Written by: Keegan Caldwell, Marcus Wolter, and Takahiro Miyazaki

Japan presents an attractive landscape for mergers and acquisitions (M&A) due to several compelling economic factors. The depreciation of the Japanese yen has made Japanese assets more affordable for foreign investors, thereby encouraging inbound M&A. The country’s robust GDP growth, coupled with a favorable interest rate environment paired with the Bank of Japan’s gradual policy normalization, enhances economic stability and investor confidence​.

Japan’s corporate governance reforms and the Tokyo Stock Exchange’s emphasis on improving capital efficiency are driving companies to optimize their portfolios, thereby creating more opportunities for strategic acquisitions and divestitures​​. Shareholder activism, a growing trend in Japan, is prompting companies to unlock hidden value and consider M&A as a strategic tool for growth and restructuring​​. Furthermore, Japan’s accumulated household savings and expected increase in consumer spending provide a positive outlook for domestic market growth, making it an attractive destination for foreign investors, despite demographic challenges​.

The current economic environment in Japan, characterized by low-interest rates and the depreciation of the yen, creates favorable conditions allowing buyers to optimize their capital structures and reduce the overall cost of acquisition​. Considering IP-backed lending must be part of that.

Japan has a well-established and reliable legal framework for intellectual property rights. The country’s strong enforcement mechanisms and adherence to international IP standards provide security and assurance to lenders that the IP assets used as collateral will be adequately protected and enforceable. Japanese companies often hold large amounts of patents, trademarks, and other IP assets that, if structured strategically, could significantly enhance their balance sheets and be used to secure financing​. Companies need to demonstrate how their IP assets create value for their businesses.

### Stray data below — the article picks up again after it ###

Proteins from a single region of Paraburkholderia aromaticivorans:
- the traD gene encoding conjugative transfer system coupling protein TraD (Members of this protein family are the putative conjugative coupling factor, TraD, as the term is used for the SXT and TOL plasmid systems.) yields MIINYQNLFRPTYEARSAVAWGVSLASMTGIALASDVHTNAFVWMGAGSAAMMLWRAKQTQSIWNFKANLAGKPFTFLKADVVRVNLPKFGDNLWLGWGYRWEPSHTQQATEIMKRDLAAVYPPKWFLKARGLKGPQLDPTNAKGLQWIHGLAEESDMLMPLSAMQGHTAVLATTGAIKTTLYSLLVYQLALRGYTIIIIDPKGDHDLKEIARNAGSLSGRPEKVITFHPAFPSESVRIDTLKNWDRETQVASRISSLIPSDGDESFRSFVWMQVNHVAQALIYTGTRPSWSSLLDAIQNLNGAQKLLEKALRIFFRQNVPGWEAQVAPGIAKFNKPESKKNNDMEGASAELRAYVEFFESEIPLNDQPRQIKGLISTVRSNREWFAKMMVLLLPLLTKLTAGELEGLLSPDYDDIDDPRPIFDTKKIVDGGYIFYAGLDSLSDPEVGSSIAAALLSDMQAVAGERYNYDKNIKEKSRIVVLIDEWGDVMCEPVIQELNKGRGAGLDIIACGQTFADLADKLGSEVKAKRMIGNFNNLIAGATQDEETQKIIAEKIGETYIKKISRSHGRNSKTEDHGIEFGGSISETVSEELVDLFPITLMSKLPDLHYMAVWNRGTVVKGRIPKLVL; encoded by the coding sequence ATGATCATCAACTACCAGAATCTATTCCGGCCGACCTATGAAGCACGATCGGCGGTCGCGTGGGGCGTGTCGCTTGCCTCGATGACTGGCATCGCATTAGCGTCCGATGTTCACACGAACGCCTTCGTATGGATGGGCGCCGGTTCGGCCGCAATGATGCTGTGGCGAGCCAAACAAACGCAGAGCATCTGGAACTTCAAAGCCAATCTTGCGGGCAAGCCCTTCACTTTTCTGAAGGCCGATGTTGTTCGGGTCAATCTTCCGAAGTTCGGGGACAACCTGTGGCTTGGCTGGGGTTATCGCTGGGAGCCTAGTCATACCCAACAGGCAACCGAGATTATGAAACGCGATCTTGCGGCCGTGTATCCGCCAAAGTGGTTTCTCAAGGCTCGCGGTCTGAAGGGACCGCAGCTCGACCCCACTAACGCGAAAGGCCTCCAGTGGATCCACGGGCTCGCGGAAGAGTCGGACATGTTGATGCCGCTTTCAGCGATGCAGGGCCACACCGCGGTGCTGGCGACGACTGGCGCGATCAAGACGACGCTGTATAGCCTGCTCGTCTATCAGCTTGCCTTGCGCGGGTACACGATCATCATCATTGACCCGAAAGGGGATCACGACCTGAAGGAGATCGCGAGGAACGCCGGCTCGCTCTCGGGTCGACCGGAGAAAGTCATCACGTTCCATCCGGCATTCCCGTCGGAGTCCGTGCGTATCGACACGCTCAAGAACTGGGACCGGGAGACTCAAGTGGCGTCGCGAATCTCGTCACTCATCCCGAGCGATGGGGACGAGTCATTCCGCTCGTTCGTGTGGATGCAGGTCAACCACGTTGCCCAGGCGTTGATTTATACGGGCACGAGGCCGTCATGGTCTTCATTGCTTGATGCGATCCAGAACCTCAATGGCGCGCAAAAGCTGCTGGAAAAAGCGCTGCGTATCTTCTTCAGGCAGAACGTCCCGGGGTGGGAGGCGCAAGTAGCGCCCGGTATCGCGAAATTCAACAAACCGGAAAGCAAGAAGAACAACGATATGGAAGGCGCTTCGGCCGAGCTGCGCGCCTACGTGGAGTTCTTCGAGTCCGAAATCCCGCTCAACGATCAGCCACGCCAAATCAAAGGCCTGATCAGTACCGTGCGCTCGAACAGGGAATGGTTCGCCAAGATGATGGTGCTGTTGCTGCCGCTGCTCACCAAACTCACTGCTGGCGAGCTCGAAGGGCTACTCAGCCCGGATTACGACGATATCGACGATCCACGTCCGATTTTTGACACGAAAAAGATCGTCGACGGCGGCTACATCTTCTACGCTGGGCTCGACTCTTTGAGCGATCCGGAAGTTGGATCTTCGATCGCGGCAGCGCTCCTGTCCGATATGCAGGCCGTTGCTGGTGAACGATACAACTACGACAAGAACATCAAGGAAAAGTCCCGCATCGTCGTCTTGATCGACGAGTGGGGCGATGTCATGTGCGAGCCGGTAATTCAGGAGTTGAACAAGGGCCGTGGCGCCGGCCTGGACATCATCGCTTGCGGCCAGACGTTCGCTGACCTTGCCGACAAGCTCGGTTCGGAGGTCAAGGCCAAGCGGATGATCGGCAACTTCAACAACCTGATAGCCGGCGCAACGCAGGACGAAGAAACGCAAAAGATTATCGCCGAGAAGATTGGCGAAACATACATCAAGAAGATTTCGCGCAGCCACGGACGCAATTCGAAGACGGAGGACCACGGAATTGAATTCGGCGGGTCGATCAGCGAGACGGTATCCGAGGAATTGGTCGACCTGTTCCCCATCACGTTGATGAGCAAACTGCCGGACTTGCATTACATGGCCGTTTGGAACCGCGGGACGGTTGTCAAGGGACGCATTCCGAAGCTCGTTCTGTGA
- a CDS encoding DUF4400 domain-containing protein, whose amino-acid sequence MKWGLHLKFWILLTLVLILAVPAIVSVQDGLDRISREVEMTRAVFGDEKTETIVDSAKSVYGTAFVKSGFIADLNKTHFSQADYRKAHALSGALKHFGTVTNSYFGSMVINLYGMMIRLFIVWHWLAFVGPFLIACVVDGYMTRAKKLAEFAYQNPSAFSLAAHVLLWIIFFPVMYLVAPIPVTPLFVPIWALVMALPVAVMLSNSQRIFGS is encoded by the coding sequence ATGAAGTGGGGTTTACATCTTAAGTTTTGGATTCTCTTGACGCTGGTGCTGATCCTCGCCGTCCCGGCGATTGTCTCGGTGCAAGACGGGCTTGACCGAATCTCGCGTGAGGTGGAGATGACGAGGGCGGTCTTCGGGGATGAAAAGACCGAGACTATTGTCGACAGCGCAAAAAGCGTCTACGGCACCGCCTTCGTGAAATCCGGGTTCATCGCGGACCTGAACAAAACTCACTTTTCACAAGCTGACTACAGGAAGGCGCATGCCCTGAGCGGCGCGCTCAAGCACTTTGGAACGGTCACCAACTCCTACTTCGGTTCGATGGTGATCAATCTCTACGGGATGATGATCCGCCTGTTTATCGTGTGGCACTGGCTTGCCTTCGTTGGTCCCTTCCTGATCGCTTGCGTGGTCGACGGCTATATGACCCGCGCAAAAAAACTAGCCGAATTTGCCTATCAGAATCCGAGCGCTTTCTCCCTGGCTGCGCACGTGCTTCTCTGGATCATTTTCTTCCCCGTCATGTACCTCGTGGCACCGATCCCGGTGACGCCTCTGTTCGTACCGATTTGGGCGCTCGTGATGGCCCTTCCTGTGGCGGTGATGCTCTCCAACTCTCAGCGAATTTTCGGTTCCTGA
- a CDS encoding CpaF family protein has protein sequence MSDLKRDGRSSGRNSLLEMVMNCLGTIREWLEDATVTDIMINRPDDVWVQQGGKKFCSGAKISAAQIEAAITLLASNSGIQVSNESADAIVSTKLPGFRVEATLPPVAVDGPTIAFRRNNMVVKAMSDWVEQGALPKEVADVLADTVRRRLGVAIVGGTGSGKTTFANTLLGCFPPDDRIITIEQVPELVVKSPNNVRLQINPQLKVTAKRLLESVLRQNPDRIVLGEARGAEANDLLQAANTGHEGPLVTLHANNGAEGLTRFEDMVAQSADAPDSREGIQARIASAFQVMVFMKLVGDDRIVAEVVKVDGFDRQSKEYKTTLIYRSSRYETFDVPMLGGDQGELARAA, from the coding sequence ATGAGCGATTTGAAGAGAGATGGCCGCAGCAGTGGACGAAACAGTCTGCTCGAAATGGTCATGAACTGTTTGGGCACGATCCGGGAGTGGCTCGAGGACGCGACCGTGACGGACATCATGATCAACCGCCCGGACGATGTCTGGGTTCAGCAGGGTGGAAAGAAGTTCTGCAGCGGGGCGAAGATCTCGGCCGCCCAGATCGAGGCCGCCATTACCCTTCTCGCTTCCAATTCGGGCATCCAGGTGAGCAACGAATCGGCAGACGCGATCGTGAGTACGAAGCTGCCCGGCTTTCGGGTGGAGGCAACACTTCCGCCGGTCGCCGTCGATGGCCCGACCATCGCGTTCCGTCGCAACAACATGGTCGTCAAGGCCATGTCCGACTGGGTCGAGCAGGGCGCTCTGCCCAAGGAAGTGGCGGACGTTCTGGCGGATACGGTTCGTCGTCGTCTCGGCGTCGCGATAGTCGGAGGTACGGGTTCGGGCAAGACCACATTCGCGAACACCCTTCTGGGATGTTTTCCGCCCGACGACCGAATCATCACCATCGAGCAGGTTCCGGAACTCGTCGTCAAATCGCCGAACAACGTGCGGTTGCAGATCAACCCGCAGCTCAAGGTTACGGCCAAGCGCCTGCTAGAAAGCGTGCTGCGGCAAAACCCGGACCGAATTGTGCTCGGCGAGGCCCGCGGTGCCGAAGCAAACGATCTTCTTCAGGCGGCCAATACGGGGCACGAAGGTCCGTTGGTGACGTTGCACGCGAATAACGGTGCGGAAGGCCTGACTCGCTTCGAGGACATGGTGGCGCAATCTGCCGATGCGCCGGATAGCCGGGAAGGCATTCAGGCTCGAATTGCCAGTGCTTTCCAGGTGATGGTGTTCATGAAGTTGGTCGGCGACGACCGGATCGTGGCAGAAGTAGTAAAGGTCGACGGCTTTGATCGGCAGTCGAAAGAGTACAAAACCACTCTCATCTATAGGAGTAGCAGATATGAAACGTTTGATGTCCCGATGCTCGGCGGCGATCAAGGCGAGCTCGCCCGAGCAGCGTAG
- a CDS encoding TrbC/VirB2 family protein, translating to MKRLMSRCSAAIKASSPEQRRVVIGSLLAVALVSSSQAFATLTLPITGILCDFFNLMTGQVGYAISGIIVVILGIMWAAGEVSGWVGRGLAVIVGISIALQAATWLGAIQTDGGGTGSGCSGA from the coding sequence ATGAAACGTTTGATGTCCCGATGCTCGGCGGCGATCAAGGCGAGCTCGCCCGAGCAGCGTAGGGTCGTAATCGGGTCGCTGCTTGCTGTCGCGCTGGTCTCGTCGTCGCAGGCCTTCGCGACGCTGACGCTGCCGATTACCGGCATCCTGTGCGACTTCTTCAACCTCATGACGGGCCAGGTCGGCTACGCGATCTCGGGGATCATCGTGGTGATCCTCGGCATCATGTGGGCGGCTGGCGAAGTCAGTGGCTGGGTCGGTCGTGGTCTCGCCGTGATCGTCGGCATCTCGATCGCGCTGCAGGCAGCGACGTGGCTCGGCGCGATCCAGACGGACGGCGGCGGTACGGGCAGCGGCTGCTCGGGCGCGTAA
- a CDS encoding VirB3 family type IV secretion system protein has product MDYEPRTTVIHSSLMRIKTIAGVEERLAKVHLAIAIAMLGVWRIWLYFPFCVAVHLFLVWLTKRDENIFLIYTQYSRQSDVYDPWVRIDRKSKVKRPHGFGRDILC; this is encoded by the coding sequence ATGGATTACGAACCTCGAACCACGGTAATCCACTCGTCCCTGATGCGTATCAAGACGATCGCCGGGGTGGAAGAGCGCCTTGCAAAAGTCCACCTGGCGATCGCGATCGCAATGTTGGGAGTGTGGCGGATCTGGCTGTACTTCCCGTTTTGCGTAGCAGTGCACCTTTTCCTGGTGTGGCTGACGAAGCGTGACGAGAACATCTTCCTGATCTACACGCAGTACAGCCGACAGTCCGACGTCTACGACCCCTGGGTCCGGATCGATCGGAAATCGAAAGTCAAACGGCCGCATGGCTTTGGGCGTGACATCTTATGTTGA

The revised Japanese Corporate Governance Code, effective from 2021, asks listed companies to disclose detailed information on the value of their IP-related investments, promoting greater transparency and encouraging strategic investments in intangible assets. Additionally, the government’s commitment to structural reforms, such as the planned 30% tax deduction on IP-related income starting in April 2025, further enhances Japan’s appeal to international investors​ and monetization of IP overall.

At Caldwell our IP and M&A specialists are facilitating tech-driven cross-border transactions for acquirers and sellers alike. We strongly believe that Japan is on the right track with its recent push trying to unlock the significant value that sits in Japanese Intellectual Property.

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